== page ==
Derrick Rose Signs with Timberwolves After Cavaliers Trade, Jazz Release

Alec Nathan@@AlecBNathanFeatured ColumnistMarch 8, 2018

Cleveland Cavaliers' Derrick Rose drives against the Orlando Magic in the first half of an NBA basketball game, Thursday, Jan. 18, 2018, in Cleveland. (AP Photo/Tony Dejak)
Tony Dejak/Associated Press

Derrick Rose has found a home for the remainder of the season. 

The Minnesota Timberwolves announced on Thursday they have agreed to terms with Rose after he was released by the Utah Jazz in February. Adrian Wojnarowski of ESPN first reported the news. 

Rose signed a one-year deal with the Cleveland Cavaliers at the veteran's minimum prior to the season, but his time with the Wine and Gold wasn't exactly memorable. 

The 29-year-old appeared in only 16 games for the Cavaliers because of a persistent ankle injury, and he stepped away from the club in November to "seriously" re-evaluate his future in the NBA, according to ESPN.com's Wojnarowski and Dave McMenamin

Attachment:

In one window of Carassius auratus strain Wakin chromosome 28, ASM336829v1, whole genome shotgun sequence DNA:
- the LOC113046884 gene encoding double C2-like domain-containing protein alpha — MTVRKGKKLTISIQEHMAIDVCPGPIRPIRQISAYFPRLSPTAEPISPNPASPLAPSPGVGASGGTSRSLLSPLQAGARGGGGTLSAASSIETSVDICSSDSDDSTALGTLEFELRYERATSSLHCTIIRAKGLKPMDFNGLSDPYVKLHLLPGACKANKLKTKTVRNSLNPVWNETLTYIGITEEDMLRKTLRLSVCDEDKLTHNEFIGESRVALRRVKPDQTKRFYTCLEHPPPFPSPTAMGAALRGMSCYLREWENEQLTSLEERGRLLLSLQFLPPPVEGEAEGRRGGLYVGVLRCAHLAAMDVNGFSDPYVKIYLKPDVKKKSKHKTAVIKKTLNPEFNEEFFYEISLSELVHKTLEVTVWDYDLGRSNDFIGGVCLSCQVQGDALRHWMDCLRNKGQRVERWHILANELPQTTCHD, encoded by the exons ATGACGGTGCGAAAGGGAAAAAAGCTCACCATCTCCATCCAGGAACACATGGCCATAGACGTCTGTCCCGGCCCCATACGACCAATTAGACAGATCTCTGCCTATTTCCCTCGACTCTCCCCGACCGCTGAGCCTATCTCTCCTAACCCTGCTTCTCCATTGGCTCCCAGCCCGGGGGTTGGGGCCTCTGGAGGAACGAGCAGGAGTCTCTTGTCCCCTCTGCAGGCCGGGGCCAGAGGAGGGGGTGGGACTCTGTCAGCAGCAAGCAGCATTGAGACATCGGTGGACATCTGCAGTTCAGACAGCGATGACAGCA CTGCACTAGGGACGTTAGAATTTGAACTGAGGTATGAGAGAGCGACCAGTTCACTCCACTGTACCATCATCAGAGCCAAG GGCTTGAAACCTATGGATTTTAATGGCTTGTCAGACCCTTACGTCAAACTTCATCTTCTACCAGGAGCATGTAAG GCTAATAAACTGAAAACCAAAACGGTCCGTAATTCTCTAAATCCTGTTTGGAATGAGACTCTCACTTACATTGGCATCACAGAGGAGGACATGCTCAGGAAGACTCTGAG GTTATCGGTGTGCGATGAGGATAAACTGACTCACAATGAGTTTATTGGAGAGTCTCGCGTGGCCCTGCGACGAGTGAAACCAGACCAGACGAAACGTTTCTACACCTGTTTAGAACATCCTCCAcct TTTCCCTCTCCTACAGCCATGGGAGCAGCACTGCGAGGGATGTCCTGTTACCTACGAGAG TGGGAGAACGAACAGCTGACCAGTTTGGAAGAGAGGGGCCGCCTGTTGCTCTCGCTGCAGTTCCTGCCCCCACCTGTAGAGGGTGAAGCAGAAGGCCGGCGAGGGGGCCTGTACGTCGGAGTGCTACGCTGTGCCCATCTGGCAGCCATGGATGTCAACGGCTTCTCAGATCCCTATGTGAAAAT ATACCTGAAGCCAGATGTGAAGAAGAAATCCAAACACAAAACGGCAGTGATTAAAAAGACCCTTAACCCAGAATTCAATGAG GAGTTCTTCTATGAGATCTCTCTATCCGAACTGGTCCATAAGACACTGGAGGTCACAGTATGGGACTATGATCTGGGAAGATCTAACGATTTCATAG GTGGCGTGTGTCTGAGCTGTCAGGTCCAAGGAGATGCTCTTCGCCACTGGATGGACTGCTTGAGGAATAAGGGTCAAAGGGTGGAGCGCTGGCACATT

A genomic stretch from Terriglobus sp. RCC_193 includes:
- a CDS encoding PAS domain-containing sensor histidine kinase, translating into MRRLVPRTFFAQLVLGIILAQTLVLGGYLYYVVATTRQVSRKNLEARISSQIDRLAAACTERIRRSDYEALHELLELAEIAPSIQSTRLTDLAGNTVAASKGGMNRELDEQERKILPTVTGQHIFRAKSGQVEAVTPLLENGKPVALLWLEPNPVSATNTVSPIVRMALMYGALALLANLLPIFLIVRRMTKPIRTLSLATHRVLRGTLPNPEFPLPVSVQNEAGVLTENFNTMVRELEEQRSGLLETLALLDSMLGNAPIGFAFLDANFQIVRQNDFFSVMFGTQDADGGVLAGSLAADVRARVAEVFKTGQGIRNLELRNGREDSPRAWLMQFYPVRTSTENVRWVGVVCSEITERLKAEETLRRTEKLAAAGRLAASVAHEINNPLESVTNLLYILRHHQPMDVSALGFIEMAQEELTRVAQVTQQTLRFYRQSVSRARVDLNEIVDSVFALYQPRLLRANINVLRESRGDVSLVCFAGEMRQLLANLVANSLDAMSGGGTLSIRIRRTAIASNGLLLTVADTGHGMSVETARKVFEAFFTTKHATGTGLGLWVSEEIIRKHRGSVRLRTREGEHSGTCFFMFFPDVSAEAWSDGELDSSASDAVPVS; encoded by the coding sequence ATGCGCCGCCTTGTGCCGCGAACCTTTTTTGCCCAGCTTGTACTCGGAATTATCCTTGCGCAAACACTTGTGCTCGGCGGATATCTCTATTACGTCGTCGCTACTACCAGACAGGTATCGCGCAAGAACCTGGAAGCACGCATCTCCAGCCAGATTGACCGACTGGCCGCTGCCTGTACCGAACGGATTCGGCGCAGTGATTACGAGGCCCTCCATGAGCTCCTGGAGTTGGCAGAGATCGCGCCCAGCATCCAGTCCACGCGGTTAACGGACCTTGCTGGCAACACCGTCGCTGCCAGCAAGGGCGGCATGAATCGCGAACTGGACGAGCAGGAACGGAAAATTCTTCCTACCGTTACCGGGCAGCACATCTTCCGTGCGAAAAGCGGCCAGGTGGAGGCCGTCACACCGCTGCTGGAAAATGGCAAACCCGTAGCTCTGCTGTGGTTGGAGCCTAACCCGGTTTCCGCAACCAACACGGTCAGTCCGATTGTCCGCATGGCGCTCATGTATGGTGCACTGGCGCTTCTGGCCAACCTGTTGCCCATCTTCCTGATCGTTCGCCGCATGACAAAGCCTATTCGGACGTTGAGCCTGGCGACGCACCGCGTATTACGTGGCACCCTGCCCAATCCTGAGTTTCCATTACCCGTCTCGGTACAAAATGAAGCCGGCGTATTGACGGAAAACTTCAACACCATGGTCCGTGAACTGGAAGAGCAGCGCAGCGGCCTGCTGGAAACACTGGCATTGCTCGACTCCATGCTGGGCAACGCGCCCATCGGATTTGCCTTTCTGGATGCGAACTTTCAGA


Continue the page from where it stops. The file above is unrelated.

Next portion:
"He's tired of being hurt, and it's taking a toll on him mentally," a source told the two at the time. 

Rose rejoined the Cavaliers in December to continue his rehabilitation, and he returned to the court Jan. 18 following a two-month absence from the rotation. 

Cleveland subsequently dealt the 2010-11 MVP to the Jazz at the trade deadline along with Jae Crowder, but Utah released him shortly after the deal was completed so he could pursue a new chance elsewhere. 

Rose will now reunite with head coach Tom Thibodeau following their time together with the Chicago Bulls. The question is whether Rose will see regular minutes off the bench since Tyus Jones has done an excellent job backing up Jeff Teague all season long. 

To date, the Timberwolves have outscored opponents by 6.8 points per 100 possessions with Jones on the floor, according to NBA.com's lineup data. Jones also ranks second among qualified point guards in ESPN's real defensive plus-minus

By comparison, the Cavaliers were outscored by 5.3 points per 100 possessions with Rose on the floor, largely because he failed to pull his weight on defense. He also averaged more turnovers (1.8) than assists (1.6) while shooting 43.9 percent from the field. 

Jones, meanwhile, has sunk 46.1 percent of his field-goal attempts and is posting a 4.02 assist-to-turnover ratio

That disparity in effectiveness suggests Jones' role should be safe, but Thibodeau's well-documented affection for former players could mean Minnesota's rotation is due for a small shake-up in the weeks to come.

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